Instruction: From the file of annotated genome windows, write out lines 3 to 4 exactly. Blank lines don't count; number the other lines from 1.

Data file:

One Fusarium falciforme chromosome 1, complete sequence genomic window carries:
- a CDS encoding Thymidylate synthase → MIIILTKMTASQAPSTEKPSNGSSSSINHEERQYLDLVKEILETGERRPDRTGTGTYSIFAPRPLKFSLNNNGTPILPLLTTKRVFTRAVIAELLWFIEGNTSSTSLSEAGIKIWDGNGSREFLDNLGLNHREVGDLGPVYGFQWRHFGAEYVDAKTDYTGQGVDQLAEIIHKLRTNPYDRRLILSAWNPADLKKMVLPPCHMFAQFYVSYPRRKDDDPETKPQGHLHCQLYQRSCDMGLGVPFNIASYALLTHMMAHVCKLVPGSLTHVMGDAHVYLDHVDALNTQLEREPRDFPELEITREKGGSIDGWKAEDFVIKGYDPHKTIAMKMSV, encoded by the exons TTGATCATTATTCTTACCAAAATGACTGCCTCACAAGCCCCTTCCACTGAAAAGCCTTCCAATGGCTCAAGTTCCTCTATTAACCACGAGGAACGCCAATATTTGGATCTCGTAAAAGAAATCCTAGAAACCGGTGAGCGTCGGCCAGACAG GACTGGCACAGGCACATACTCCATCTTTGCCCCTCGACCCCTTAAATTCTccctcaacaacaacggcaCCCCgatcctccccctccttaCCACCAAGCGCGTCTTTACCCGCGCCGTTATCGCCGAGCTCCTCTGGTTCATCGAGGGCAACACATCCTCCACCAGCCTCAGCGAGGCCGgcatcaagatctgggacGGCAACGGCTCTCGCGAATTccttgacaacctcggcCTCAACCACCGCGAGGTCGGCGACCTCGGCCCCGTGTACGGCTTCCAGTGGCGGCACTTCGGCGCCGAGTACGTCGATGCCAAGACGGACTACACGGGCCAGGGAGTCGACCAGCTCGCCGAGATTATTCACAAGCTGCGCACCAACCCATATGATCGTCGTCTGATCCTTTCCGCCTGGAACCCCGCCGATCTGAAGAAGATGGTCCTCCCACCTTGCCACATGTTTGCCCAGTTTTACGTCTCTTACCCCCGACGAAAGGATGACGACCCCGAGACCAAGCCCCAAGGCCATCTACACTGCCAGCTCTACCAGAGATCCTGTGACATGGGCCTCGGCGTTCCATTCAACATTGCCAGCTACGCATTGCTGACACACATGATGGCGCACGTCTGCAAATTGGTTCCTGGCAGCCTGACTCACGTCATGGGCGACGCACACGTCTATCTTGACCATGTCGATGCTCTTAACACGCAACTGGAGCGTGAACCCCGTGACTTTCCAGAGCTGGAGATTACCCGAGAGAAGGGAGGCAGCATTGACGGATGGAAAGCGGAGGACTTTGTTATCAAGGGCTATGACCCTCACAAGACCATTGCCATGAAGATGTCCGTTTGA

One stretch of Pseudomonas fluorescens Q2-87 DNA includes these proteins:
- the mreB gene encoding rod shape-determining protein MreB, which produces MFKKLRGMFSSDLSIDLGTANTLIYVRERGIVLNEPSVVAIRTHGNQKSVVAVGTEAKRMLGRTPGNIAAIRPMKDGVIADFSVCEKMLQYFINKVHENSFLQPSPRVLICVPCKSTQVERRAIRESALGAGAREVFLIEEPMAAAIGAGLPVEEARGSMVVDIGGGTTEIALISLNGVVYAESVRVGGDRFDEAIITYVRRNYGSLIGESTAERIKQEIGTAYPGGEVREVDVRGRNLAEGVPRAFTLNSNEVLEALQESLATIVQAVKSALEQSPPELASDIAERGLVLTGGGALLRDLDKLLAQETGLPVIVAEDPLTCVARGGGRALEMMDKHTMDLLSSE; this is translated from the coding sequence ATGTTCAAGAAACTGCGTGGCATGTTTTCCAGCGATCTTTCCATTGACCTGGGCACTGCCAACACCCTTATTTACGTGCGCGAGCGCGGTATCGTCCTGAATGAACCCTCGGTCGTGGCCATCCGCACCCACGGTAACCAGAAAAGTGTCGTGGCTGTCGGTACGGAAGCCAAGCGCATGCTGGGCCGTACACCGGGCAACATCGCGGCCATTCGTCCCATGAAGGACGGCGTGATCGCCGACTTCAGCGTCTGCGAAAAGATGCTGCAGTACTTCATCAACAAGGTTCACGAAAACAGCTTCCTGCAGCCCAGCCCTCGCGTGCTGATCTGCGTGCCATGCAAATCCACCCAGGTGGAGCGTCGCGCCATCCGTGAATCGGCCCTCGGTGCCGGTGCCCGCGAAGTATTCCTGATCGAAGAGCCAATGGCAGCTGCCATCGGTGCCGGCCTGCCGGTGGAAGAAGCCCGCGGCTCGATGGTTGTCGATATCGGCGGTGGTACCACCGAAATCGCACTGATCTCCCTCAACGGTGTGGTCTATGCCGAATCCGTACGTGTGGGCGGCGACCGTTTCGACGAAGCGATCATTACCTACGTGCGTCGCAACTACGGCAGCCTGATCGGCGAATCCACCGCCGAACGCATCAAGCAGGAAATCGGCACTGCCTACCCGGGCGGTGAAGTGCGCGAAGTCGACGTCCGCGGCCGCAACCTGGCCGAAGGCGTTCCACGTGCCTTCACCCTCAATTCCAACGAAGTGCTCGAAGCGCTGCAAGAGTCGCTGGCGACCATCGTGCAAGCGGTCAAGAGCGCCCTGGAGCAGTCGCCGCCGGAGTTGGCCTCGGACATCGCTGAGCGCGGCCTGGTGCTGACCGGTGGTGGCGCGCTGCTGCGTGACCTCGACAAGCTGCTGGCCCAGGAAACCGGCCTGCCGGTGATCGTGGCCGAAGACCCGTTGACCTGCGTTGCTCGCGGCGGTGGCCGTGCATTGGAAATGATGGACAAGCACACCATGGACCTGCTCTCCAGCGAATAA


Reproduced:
One stretch of Pseudomonas fluorescens Q2-87 DNA includes these proteins:
- the mreB gene encoding rod shape-determining protein MreB, which produces MFKKLRGMFSSDLSIDLGTANTLIYVRERGIVLNEPSVVAIRTHGNQKSVVAVGTEAKRMLGRTPGNIAAIRPMKDGVIADFSVCEKMLQYFINKVHENSFLQPSPRVLICVPCKSTQVERRAIRESALGAGAREVFLIEEPMAAAIGAGLPVEEARGSMVVDIGGGTTEIALISLNGVVYAESVRVGGDRFDEAIITYVRRNYGSLIGESTAERIKQEIGTAYPGGEVREVDVRGRNLAEGVPRAFTLNSNEVLEALQESLATIVQAVKSALEQSPPELASDIAERGLVLTGGGALLRDLDKLLAQETGLPVIVAEDPLTCVARGGGRALEMMDKHTMDLLSSE; this is translated from the coding sequence ATGTTCAAGAAACTGCGTGGCATGTTTTCCAGCGATCTTTCCATTGACCTGGGCACTGCCAACACCCTTATTTACGTGCGCGAGCGCGGTATCGTCCTGAATGAACCCTCGGTCGTGGCCATCCGCACCCACGGTAACCAGAAAAGTGTCGTGGCTGTCGGTACGGAAGCCAAGCGCATGCTGGGCCGTACACCGGGCAACATCGCGGCCATTCGTCCCATGAAGGACGGCGTGATCGCCGACTTCAGCGTCTGCGAAAAGATGCTGCAGTACTTCATCAACAAGGTTCACGAAAACAGCTTCCTGCAGCCCAGCCCTCGCGTGCTGATCTGCGTGCCATGCAAATCCACCCAGGTGGAGCGTCGCGCCATCCGTGAATCGGCCCTCGGTGCCGGTGCCCGCGAAGTATTCCTGATCGAAGAGCCAATGGCAGCTGCCATCGGTGCCGGCCTGCCGGTGGAAGAAGCCCGCGGCTCGATGGTTGTCGATATCGGCGGTGGTACCACCGAAATCGCACTGATCTCCCTCAACGGTGTGGTCTATGCCGAATCCGTACGTGTGGGCGGCGACCGTTTCGACGAAGCGATCATTACCTACGTGCGTCGCAACTACGGCAGCCTGATCGGCGAATCCACCGCCGAACGCATCAAGCAGGAAATCGGCACTGCCTACCCGGGCGGTGAAGTGCGCGAAGTCGACGTCCGCGGCCGCAACCTGGCCGAAGGCGTTCCACGTGCCTTCACCCTCAATTCCAACGAAGTGCTCGAAGCGCTGCAAGAGTCGCTGGCGACCATCGTGCAAGCGGTCAAGAGCGCCCTGGAGCAGTCGCCGCCGGAGTTGGCCTCGGACATCGCTGAGCGCGGCCTGGTGCTGACCGGTGGTGGCGCGCTGCTGCGTGACCTCGACAAGCTGCTGGCCCAGGAAACCGGCCTGCCGGTGATCGTGGCCGAAGACCCGTTGACCTGCGTTGCTCGCGGCGGTGGCCGTGCATTGGAAATGATGGACAAGCACACCATGGACCTGCTCTCCAGCGAATAA